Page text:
NEWSLETTER

January 2001 Regional Reporter

Redistricting

How to cover the map != drawing from Washington

By Marc Heller
Watertown Daily Times

Results from the 2000 census are rolling in, leading to the reshuffling of congressional districts the Constitution requires every 10 years. How is a regional reporter in Washington to cover the story?

In many ways, redistricting is a state capital story, since state legislatures draw the districts. That can lead to some conflict or cooperation with your paper's state legislative reporters, but there are still plenty of angles to think about from the nation's capital.

Number one for my New York newspaper is the effect of losing two districts in the state. Rep. Amo Houghton (R-NY) summed up the pain of redistricting recently when he told Roll Call "I realize that two (representatives) are going to have to take a bath, but I just don't want to be one of them. I'm clean enough already."

If your state is like New York, different regions have distinct cultures or characteristics != rural or urban, black or white, rich or poor. Lawmakers get very nervous when the constituency they're accustomed to is about to change, so they'll often argue that redistricting could ruin their region's identity.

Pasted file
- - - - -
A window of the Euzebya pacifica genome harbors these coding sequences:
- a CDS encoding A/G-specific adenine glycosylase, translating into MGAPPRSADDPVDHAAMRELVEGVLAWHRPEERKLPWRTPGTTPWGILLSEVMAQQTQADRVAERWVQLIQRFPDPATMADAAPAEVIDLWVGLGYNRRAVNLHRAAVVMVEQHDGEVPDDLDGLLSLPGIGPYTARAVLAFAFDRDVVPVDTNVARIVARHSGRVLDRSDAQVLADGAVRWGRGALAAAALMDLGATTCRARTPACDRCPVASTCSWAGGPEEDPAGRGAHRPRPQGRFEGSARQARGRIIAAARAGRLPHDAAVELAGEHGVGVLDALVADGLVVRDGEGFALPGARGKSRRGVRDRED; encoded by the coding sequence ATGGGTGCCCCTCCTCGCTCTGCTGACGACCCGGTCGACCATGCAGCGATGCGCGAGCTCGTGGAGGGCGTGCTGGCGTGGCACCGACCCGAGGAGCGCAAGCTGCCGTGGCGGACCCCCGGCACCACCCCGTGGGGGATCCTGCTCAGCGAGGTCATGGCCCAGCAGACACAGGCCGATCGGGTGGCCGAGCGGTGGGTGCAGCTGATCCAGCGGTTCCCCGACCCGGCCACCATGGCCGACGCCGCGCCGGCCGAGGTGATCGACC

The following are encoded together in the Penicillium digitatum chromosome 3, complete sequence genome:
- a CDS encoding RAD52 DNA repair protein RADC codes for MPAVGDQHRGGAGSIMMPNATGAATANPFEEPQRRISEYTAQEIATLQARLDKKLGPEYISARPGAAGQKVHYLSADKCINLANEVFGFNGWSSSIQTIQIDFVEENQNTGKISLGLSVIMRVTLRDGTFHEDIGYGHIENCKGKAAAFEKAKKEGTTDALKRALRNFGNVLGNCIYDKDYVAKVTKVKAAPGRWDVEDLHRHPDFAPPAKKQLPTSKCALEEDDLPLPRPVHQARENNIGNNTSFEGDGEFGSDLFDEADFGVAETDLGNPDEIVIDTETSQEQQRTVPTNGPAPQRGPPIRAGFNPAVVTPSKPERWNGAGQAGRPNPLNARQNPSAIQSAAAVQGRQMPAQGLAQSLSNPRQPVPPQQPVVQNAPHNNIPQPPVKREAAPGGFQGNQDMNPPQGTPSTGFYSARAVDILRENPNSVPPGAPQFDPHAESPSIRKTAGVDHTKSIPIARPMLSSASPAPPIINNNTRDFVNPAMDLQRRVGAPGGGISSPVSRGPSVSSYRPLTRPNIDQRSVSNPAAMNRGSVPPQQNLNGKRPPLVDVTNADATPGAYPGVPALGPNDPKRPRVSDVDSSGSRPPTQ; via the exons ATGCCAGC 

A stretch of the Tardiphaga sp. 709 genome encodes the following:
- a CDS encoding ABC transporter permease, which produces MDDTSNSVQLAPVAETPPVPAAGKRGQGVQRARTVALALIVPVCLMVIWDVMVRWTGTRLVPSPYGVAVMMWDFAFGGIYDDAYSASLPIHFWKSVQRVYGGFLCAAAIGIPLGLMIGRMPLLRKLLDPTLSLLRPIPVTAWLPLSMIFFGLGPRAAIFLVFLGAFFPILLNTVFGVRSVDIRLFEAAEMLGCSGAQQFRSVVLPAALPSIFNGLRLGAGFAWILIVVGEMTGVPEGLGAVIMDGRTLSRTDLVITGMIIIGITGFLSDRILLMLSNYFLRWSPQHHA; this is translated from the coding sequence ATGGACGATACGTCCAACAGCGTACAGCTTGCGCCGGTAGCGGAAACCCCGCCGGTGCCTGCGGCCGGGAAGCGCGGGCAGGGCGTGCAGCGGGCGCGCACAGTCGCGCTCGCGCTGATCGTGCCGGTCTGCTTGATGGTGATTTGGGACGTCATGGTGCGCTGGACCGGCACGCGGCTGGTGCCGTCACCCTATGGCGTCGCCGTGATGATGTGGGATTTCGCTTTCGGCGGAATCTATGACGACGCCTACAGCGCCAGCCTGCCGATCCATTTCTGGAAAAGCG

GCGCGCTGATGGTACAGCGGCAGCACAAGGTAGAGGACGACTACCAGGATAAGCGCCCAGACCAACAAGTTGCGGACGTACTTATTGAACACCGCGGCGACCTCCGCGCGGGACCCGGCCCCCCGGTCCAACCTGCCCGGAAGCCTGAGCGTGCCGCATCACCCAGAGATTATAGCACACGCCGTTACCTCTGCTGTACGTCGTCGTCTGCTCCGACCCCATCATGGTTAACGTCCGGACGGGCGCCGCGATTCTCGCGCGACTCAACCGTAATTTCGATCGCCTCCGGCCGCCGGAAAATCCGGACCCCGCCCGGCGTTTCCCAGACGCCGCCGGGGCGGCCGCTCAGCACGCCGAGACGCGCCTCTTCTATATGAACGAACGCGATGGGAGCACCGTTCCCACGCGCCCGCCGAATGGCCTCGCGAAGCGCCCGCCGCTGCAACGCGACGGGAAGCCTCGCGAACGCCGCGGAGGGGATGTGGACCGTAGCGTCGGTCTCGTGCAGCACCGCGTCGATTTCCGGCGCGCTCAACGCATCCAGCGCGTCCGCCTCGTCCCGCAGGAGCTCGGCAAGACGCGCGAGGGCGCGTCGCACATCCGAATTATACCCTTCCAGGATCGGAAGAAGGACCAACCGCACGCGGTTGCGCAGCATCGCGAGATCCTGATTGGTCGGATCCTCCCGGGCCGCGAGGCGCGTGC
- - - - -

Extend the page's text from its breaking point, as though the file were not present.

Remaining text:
In Northern New York, for instance, we have one of the biggest congressional districts in the nation, and it's just about all rural and Republican. With Vermont on one side, Canada on another and Lake Ontario on another, our congressman is boxed in != the only way his district can get the necessary territory is to expand to the south into suburban or urban areas more likely to lean Democratic. That's not a strong incentive to run for re-election.

Unfortunately for members of Congress, preserving a region's identity is not the big factor in drawing new districts. It's politics. Redistricting commissions try to protect incumbents. But what if they have to choose between incumbents? The incumbents with the best ties to the state capital have the best shot at keeping their districts relatively intact.

Look for who contributes the most money to state political committees. Does your lawmaker keep regular contacts in the state capital? Did he or she serve in the state legislature before coming to Congress? How closely is your governor involved in the process, and which members of Congress from the state are closest to him or her?